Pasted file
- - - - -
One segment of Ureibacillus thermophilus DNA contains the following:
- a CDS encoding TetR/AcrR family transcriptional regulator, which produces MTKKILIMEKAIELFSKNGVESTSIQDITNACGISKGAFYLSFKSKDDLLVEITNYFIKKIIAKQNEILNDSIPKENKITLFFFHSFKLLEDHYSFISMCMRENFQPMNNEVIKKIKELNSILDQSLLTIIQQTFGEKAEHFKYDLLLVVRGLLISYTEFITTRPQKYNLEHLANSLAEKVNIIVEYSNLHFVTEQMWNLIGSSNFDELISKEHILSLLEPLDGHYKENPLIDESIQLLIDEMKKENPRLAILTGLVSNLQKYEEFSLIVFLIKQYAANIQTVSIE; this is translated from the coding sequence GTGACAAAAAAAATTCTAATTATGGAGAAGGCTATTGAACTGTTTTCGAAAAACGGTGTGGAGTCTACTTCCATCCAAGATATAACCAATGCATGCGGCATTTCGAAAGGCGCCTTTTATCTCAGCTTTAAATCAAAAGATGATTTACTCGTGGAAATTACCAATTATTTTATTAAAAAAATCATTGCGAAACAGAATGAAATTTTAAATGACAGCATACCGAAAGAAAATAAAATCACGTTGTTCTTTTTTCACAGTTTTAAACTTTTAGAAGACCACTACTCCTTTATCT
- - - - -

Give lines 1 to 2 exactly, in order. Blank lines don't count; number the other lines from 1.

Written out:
One segment of Ureibacillus thermophilus DNA contains the following:
- a CDS encoding TetR/AcrR family transcriptional regulator, which produces MTKKILIMEKAIELFSKNGVESTSIQDITNACGISKGAFYLSFKSKDDLLVEITNYFIKKIIAKQNEILNDSIPKENKITLFFFHSFKLLEDHYSFISMCMRENFQPMNNEVIKKIKELNSILDQSLLTIIQQTFGEKAEHFKYDLLLVVRGLLISYTEFITTRPQKYNLEHLANSLAEKVNIIVEYSNLHFVTEQMWNLIGSSNFDELISKEHILSLLEPLDGHYKENPLIDESIQLLIDEMKKENPRLAILTGLVSNLQKYEEFSLIVFLIKQYAANIQTVSIE; this is translated from the coding sequence GTGACAAAAAAAATTCTAATTATGGAGAAGGCTATTGAACTGTTTTCGAAAAACGGTGTGGAGTCTACTTCCATCCAAGATATAACCAATGCATGCGGCATTTCGAAAGGCGCCTTTTATCTCAGCTTTAAATCAAAAGATGATTTACTCGTGGAAATTACCAATTATTTTATTAAAAAAATCATTGCGAAACAGAATGAAATTTTAAATGACAGCATACCGAAAGAAAATAAAATCACGTTGTTCTTTTTTCACAGTTTTAAACTTTTAGAAGACCACTACTCCTTTATCT